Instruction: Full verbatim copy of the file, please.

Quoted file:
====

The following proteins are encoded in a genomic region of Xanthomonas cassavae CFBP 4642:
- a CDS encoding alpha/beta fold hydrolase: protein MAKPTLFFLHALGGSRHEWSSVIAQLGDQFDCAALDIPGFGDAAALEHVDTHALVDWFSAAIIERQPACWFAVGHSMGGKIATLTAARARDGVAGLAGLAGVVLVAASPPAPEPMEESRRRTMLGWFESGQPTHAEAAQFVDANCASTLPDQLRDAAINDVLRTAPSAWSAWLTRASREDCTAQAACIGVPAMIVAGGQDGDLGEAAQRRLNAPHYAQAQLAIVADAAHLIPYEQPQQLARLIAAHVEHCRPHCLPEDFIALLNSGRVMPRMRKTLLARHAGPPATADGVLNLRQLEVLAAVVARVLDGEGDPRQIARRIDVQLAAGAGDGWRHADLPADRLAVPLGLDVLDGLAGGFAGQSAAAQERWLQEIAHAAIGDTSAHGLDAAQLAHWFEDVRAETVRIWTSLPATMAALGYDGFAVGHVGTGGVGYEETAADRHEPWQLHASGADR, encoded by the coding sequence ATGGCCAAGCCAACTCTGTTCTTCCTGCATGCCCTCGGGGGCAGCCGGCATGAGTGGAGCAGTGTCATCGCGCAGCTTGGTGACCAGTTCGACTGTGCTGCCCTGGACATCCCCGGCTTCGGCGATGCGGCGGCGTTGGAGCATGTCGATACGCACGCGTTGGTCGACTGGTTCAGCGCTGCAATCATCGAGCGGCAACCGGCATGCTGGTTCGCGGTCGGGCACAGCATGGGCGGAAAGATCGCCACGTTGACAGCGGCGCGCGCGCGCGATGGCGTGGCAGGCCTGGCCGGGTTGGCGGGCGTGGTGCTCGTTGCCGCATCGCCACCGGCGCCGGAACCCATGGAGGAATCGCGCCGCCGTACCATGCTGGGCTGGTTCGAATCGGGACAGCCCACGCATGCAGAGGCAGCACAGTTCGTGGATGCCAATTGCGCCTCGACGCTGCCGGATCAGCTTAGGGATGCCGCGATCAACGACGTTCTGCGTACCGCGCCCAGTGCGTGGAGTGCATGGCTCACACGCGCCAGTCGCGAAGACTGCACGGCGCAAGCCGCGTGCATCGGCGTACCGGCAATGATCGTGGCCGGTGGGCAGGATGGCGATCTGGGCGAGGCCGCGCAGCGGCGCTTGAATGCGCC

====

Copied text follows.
The following proteins are encoded in a genomic region of Xanthomonas cassavae CFBP 4642:
- a CDS encoding alpha/beta fold hydrolase: protein MAKPTLFFLHALGGSRHEWSSVIAQLGDQFDCAALDIPGFGDAAALEHVDTHALVDWFSAAIIERQPACWFAVGHSMGGKIATLTAARARDGVAGLAGLAGVVLVAASPPAPEPMEESRRRTMLGWFESGQPTHAEAAQFVDANCASTLPDQLRDAAINDVLRTAPSAWSAWLTRASREDCTAQAACIGVPAMIVAGGQDGDLGEAAQRRLNAPHYAQAQLAIVADAAHLIPYEQPQQLARLIAAHVEHCRPHCLPEDFIALLNSGRVMPRMRKTLLARHAGPPATADGVLNLRQLEVLAAVVARVLDGEGDPRQIARRIDVQLAAGAGDGWRHADLPADRLAVPLGLDVLDGLAGGFAGQSAAAQERWLQEIAHAAIGDTSAHGLDAAQLAHWFEDVRAETVRIWTSLPATMAALGYDGFAVGHVGTGGVGYEETAADRHEPWQLHASGADR, encoded by the coding sequence ATGGCCAAGCCAACTCTGTTCTTCCTGCATGCCCTCGGGGGCAGCCGGCATGAGTGGAGCAGTGTCATCGCGCAGCTTGGTGACCAGTTCGACTGTGCTGCCCTGGACATCCCCGGCTTCGGCGATGCGGCGGCGTTGGAGCATGTCGATACGCACGCGTTGGTCGACTGGTTCAGCGCTGCAATCATCGAGCGGCAACCGGCATGCTGGTTCGCGGTCGGGCACAGCATGGGCGGAAAGATCGCCACGTTGACAGCGGCGCGCGCGCGCGATGGCGTGGCAGGCCTGGCCGGGTTGGCGGGCGTGGTGCTCGTTGCCGCATCGCCACCGGCGCCGGAACCCATGGAGGAATCGCGCCGCCGTACCATGCTGGGCTGGTTCGAATCGGGACAGCCCACGCATGCAGAGGCAGCACAGTTCGTGGATGCCAATTGCGCCTCGACGCTGCCGGATCAGCTTAGGGATGCCGCGATCAACGACGTTCTGCGTACCGCGCCCAGTGCGTGGAGTGCATGGCTCACACGCGCCAGTCGCGAAGACTGCACGGCGCAAGCCGCGTGCATCGGCGTACCGGCAATGATCGTGGCCGGTGGGCAGGATGGCGATCTGGGCGAGGCCGCGCAGCGGCGCTTGAATGCGCC